The past few weeks have been supercharged with activity - a big Demo Day presentation, exciting customer meetings, an interview, and an intense but amazing workshop run by two Venture Capital gurus putting us entrepreneurs through a painful (and much needed) grilling. About a week ago, I noticed that my brain was quickly overloading to the point where I just had to stop. But I couldn’t just stop. The vortex of momentum just kept going, and this kept my mind going; thinking about top priorities, learning something new every day, planning the next days and weeks against our 90-day SMART goals, and adding continuously to that never-ending to-do list (and ticking things off too)…
How could I stop when there is so much to do, and when each completed action (like a great customer meeting) compounded that sense of momentum and fueled further action. Maybe it was partially pure adrenaline too, because building a startup is so extremely exciting and fulfilling.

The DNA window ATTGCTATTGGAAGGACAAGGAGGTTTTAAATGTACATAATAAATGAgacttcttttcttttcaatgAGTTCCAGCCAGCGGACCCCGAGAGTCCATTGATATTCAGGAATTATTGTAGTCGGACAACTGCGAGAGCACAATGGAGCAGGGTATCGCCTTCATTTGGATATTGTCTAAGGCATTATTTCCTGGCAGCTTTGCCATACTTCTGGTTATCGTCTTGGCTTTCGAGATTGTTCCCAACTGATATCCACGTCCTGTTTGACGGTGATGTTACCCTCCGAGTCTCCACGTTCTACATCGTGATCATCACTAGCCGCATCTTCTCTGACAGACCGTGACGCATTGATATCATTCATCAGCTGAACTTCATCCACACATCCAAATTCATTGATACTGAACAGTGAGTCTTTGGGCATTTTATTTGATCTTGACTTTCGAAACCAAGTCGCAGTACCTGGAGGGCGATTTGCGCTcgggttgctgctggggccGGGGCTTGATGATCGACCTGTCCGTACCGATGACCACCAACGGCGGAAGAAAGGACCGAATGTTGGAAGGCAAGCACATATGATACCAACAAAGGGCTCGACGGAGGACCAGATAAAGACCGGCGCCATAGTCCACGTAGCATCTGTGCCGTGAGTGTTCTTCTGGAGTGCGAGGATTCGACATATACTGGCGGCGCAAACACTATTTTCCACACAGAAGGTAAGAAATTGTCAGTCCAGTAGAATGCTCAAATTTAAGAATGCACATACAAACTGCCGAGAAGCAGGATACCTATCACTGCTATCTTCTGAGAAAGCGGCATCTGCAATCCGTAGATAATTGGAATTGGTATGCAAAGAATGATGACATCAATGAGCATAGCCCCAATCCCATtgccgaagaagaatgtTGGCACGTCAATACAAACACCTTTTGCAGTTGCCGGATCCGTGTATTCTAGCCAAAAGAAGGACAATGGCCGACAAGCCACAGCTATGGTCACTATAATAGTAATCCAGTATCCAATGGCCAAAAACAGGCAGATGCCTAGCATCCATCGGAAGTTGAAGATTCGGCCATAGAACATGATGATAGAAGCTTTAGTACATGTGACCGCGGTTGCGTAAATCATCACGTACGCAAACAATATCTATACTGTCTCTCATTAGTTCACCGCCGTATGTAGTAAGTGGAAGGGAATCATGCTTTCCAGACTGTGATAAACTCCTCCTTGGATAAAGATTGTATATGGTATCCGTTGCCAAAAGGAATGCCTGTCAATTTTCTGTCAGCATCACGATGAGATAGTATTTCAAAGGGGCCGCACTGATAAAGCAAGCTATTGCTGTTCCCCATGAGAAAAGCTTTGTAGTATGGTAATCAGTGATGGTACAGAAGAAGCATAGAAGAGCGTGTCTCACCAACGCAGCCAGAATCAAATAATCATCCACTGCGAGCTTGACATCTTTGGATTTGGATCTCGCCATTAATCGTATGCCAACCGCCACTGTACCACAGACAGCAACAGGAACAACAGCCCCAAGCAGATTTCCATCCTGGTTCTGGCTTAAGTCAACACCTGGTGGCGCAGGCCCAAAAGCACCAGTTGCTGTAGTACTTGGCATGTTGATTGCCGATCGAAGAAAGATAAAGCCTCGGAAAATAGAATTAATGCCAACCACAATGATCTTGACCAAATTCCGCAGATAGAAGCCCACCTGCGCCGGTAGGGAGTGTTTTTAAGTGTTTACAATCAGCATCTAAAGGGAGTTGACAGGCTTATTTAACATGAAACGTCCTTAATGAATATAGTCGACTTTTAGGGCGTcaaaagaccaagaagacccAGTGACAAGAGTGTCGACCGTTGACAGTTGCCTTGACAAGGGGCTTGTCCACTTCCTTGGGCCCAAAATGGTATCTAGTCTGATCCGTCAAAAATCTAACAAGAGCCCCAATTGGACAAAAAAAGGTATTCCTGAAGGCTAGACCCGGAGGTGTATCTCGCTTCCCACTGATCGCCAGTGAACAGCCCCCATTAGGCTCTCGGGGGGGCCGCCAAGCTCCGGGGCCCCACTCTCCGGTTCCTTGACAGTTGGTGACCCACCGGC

I was torn because on one side the momentum of activity was invigorating, but at the same time I knew that if I didn’t stop and recharge, the quality of my efforts would decrease.
Then one day last week I finally did stop. It wasn’t a choice. I just fell asleep and didn’t move for more than twelve hours. When I did awake, I made the conscious choice to ‘not do anything’ for another day. Of course it wasn’t quite true, because I did do things like follow up on emails and close out several open items, but comparatively speaking, I was taking a break.
And what a difference that made. In just two days, I was recharged, having taken long walks, read a book called Venture Deals (ok, that was work related too), and I felt ready to increase that momentum and activity in building a business.
It has been a long time since I experienced that level of mental exhaustion, and it reminded me of how important it is to manage one’s energy level. It’s a question of balancing that vortex of momentum that encourages continuous activity, while still keeping the big picture vision and at the same time keeping the focus. That’s a lot to balance at once, and I realized that that as a leader, you need to take care of yourself so you can take care of others and your business. Taking that break was the key to regaining that balance between the big picture, momentum and focus.
- What do you do when caught in the vortex of activity?
- What strategies do you use to manage your energy?
- What has worked for you to both keep the big picture and your focus?